Both are good ACC players but one is a dime a dozen in the NBA (McDaniels) and the other is not (Hood).
This is a thoughtful post and you are right that this one game is far too small of a sample to make any definitive determination. I should note that I rated KJ similarly to Hood entering the game, and my overall assessment is not based solely on this one performance.
Your point about the help defense is well taken, but what struck me was how well KJ stayed in front of Hood when they were isolated on one another which was not true in the converse. Hood gets blown by quite a bit (in other matchups as well as this one) and it puts a major damper on his draft stock. On top of superior tools, KJ also appears to have an edge in defensive focus + effort which is what I was hoping to highlight.
This may be KJ’s signature game, but he has been having a great season and it reflects in his team’s performance, as Clemson has significantly overperformed expectations thus far. Hood is also having a great season, but his team is struggling to stay in the top 25 in spite of being loaded with talent and having an all-time great coach because their defense has been so bad. Part of the defensive woes are due to team construction with no true rim protector, but Hood’s perimeter defense has been a major part of the problem as well.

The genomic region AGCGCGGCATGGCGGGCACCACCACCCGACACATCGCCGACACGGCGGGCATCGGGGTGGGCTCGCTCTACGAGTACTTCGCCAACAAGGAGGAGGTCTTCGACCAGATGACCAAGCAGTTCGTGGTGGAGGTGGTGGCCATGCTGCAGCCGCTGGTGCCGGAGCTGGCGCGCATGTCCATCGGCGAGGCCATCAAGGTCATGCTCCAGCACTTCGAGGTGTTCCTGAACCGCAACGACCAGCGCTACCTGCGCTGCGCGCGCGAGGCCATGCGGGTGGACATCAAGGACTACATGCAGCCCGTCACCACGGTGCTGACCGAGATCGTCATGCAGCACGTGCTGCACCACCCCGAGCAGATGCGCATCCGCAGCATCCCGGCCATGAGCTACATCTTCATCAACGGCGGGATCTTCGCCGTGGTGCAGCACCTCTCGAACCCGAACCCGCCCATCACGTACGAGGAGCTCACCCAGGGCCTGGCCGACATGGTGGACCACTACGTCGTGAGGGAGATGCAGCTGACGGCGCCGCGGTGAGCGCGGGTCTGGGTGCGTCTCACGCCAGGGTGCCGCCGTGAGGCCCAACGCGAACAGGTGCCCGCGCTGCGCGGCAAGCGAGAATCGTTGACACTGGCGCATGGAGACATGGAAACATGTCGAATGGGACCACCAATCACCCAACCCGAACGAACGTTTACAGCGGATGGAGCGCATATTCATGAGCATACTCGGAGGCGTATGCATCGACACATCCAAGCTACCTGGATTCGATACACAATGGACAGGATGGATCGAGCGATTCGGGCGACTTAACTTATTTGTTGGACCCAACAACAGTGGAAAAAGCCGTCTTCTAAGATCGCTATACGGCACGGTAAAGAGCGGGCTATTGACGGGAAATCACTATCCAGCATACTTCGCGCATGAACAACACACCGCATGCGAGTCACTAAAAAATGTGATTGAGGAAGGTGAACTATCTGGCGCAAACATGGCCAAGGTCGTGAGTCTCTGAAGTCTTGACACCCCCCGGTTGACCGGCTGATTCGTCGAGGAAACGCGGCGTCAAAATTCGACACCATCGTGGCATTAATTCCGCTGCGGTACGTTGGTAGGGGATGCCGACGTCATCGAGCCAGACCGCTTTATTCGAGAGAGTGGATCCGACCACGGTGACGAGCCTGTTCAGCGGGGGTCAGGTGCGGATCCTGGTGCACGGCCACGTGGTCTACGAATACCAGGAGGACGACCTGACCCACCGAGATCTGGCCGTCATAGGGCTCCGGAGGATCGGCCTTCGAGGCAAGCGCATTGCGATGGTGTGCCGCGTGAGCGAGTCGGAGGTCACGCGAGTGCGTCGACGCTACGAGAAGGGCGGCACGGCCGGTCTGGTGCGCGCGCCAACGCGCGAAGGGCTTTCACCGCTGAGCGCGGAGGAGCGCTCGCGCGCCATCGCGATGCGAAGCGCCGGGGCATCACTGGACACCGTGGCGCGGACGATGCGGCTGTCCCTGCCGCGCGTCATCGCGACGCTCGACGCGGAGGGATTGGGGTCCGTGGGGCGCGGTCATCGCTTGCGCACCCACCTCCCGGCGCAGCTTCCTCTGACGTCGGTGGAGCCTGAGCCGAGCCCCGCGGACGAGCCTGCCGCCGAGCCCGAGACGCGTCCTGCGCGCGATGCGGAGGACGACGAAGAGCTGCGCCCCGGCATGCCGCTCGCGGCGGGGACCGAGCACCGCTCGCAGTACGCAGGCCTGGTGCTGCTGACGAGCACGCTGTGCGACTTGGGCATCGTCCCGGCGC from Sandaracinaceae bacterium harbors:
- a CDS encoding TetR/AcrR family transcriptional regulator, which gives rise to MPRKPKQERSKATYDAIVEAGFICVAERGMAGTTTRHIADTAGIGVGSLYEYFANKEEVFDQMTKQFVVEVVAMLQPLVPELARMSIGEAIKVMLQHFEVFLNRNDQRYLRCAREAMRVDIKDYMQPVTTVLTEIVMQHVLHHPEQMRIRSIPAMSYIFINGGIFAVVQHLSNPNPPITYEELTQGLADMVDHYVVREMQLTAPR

Also Hood is not going to be able to play SG in the NBA, he doesn’t have the quicks to stay in front of NBA SG’s. McDaniels on the other hand may have the potential to guard both SG’s and SF’s, and the positional versatility is a nice bonus to his stock.
I think the piece missing from this analysis is how they fit into NBA offenses. Hood isn’t just the better offensive player, he’s the player whose type of offense translates better to fill an NBA need. Neither of these guys projects to be a primary option in an NBA offense. So which one is more valuable as a complimentary piece? I think Hood’s elite outside shot is more more valuable off the ball on offense than McDaniels, who uses a variety of methods that generally don’t translate as well to the NBA. McDaniels is not a great shooter and I don’t see anything in his offensive repertoire that makes him as valuable as Hood working in an off-the-ball role.